In fact, he gives some very good direction for our only surviving widespread and popular form of live dramatic entertainment - the local karaoke: "The actor must not only sing but show a man who is singing. He does not attempt so much to project the emotional content of the song (can one offer others food which one has already eaten?) as to display gestures which are, so to speak, the customs and usages of the body. To this end, he would do well, when studying his part, to use not the words of the text, but common current forms of speech which express similar meanings in the everyday idiom. So as far as the melody is concerned, he need not follow it blindly; there is a way of speaking-against-the-music which can be very effective just because of an obstinate matter-of-factness, independent of and incorruptible by the music and rhythm. If he drops into the melody, this must be an event; to emphasize this, the actor can show clearly his own delight in the melody (pp. 106-107)." SO next time you are forced at a wedding, etc., to sing Karaoke, just read it, against the music, until discovering a section you enjoy singing, and make it show!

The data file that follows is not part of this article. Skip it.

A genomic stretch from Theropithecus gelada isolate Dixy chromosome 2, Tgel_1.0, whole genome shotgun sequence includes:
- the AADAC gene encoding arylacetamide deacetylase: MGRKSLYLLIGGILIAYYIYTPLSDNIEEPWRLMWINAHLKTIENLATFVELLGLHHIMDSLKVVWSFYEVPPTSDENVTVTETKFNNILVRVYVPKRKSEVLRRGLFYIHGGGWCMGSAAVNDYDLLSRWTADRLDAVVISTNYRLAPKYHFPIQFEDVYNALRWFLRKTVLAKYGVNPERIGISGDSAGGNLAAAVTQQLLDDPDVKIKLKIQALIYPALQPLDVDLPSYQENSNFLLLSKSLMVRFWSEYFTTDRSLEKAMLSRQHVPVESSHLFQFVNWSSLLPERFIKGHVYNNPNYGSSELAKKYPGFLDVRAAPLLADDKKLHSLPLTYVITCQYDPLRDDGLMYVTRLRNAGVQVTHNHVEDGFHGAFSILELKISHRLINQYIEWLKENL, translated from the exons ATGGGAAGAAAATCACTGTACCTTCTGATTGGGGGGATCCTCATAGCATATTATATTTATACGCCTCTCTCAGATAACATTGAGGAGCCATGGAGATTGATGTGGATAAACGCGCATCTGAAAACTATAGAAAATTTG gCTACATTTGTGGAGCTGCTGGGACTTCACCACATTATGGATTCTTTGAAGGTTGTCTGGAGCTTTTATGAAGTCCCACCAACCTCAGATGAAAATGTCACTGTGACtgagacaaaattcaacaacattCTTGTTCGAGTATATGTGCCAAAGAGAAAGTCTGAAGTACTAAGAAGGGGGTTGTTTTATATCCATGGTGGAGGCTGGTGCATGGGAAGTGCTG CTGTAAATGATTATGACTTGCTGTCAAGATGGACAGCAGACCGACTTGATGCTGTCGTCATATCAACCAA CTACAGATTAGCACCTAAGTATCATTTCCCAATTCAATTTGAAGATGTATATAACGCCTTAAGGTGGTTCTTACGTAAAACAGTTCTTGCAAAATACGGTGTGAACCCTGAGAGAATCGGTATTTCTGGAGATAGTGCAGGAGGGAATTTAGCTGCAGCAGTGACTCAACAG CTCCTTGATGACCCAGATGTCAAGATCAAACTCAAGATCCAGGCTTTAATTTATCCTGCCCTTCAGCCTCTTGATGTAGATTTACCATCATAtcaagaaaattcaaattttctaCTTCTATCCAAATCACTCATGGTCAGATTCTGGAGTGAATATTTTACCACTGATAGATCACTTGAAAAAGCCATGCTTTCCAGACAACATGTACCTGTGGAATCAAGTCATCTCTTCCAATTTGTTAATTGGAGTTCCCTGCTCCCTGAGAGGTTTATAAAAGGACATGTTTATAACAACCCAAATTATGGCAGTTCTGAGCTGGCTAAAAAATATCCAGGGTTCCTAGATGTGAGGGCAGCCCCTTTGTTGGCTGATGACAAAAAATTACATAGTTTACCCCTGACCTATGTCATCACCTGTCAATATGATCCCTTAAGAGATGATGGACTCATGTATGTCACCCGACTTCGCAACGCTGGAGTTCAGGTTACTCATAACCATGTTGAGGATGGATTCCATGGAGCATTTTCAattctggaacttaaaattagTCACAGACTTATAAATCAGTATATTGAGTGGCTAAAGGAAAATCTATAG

I avoid the story for now, as it should be well known to everyone. As Lenya's foreword recounts well, Brecht based this play on an excellent and popular work from the early 1700's by John Gay which mocked the official extortion and theft by the London aristocracy. These well sanctioned thieves and immoral organized crime was thinly disguised with the trade of much poorer (as less royally favored) thieves who were liable for the courts for not having received royal license and monopolies (at a price). That earlier play is called The Beggar's Opera, By John Gay; To Which Is Added the Music To Each Song, available now in several editions, and also a DVD production starring the Who's Roger Daltrey at John Gay - The Beggar's Opera / Jonathan Miller · John Eliot Gardiner · Roger Daltrey · English Baroque Soloists. Yale's ubiquitous Harold Bloom also offers a critical edition at John Gay's the Beggar's Opera (Bloom's Modern Critical Interpretations).